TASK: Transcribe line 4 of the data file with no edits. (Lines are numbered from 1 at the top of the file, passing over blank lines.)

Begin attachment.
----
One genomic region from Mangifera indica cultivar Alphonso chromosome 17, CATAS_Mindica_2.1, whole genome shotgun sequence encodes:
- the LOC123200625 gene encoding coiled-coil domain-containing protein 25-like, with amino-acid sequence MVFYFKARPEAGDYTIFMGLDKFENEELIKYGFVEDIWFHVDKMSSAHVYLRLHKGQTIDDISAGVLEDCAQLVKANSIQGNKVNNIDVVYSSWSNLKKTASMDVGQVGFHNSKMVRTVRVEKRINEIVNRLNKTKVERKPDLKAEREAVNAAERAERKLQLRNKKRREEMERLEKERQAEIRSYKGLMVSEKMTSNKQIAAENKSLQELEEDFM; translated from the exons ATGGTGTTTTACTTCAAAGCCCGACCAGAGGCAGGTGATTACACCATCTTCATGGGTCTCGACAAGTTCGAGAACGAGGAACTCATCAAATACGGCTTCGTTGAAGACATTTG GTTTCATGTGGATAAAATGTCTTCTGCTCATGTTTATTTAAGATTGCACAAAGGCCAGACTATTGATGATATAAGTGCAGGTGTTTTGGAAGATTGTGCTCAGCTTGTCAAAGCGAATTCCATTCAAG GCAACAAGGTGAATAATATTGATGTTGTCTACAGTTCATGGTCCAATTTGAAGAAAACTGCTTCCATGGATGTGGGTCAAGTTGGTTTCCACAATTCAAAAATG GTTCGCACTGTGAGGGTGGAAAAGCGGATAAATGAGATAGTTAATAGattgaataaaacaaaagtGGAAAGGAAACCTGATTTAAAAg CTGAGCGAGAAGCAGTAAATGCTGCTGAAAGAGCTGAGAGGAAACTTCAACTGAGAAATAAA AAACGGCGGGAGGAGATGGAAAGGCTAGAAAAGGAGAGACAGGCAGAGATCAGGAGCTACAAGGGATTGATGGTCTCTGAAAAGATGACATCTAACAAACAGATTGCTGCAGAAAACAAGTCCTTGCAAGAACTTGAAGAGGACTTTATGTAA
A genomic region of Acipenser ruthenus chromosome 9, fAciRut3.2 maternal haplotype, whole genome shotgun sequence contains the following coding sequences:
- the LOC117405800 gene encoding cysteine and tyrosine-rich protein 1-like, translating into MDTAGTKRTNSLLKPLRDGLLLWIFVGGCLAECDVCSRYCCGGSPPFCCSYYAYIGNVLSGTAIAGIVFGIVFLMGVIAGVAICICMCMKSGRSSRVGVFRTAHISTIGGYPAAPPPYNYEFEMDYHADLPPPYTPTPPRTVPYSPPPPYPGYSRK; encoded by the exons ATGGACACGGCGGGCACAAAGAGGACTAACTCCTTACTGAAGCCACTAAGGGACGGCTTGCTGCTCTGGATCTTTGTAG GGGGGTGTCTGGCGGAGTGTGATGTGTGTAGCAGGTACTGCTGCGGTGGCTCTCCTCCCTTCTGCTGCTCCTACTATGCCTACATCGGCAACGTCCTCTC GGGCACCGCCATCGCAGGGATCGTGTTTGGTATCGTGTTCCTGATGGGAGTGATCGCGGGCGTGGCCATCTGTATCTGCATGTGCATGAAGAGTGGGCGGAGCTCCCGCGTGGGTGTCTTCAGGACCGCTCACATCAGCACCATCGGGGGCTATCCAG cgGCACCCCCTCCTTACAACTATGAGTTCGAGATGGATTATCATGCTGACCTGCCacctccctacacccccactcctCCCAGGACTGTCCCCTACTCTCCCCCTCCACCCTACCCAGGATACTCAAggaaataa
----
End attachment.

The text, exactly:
- the LOC117405800 gene encoding cysteine and tyrosine-rich protein 1-like, translating into MDTAGTKRTNSLLKPLRDGLLLWIFVGGCLAECDVCSRYCCGGSPPFCCSYYAYIGNVLSGTAIAGIVFGIVFLMGVIAGVAICICMCMKSGRSSRVGVFRTAHISTIGGYPAAPPPYNYEFEMDYHADLPPPYTPTPPRTVPYSPPPPYPGYSRK; encoded by the exons ATGGACACGGCGGGCACAAAGAGGACTAACTCCTTACTGAAGCCACTAAGGGACGGCTTGCTGCTCTGGATCTTTGTAG GGGGGTGTCTGGCGGAGTGTGATGTGTGTAGCAGGTACTGCTGCGGTGGCTCTCCTCCCTTCTGCTGCTCCTACTATGCCTACATCGGCAACGTCCTCTC GGGCACCGCCATCGCAGGGATCGTGTTTGGTATCGTGTTCCTGATGGGAGTGATCGCGGGCGTGGCCATCTGTATCTGCATGTGCATGAAGAGTGGGCGGAGCTCCCGCGTGGGTGTCTTCAGGACCGCTCACATCAGCACCATCGGGGGCTATCCAG cgGCACCCCCTCCTTACAACTATGAGTTCGAGATGGATTATCATGCTGACCTGCCacctccctacacccccactcctCCCAGGACTGTCCCCTACTCTCCCCCTCCACCCTACCCAGGATACTCAAggaaataa